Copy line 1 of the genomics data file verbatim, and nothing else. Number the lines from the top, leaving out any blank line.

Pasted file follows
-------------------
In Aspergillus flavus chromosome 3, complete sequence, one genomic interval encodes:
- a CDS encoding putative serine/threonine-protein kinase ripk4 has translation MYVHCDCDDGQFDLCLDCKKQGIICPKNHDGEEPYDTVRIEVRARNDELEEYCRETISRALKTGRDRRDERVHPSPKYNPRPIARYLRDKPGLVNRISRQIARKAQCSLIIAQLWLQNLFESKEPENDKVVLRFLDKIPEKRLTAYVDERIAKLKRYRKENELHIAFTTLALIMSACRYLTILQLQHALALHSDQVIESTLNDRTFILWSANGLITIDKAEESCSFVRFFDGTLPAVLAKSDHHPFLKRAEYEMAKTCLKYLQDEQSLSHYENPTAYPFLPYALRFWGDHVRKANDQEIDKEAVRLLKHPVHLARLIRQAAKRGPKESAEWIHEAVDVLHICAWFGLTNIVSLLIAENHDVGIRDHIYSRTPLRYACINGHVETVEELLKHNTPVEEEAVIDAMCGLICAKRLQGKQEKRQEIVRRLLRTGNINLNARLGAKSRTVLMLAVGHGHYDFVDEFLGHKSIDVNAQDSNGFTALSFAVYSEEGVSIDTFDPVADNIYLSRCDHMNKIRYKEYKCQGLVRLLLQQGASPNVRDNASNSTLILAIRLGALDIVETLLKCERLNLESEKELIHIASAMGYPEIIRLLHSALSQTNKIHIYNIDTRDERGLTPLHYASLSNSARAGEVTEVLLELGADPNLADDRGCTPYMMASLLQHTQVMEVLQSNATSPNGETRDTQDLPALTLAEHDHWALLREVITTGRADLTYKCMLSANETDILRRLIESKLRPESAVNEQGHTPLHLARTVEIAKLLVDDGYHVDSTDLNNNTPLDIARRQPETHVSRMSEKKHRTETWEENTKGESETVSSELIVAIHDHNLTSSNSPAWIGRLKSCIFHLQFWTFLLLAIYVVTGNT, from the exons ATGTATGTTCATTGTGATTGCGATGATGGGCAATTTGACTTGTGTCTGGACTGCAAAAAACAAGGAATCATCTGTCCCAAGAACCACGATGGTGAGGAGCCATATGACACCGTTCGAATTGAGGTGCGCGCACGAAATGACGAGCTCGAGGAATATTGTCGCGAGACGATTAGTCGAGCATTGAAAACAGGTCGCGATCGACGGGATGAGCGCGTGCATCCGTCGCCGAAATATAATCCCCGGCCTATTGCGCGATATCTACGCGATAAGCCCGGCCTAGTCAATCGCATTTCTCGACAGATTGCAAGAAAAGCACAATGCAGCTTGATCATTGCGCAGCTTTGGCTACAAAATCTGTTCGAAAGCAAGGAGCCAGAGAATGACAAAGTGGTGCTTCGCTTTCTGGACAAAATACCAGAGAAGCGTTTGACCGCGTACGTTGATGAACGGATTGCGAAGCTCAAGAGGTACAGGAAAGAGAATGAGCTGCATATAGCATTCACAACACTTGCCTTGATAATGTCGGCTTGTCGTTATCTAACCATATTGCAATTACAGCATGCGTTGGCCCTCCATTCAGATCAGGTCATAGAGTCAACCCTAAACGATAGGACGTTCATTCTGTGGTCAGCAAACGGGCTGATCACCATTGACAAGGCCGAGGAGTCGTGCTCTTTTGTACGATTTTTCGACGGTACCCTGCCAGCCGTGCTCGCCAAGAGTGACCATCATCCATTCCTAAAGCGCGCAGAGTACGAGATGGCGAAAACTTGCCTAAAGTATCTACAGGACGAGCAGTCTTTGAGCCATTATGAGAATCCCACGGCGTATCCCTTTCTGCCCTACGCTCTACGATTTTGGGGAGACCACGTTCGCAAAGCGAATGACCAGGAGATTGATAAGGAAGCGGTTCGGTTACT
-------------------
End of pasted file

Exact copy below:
In Aspergillus flavus chromosome 3, complete sequence, one genomic interval encodes: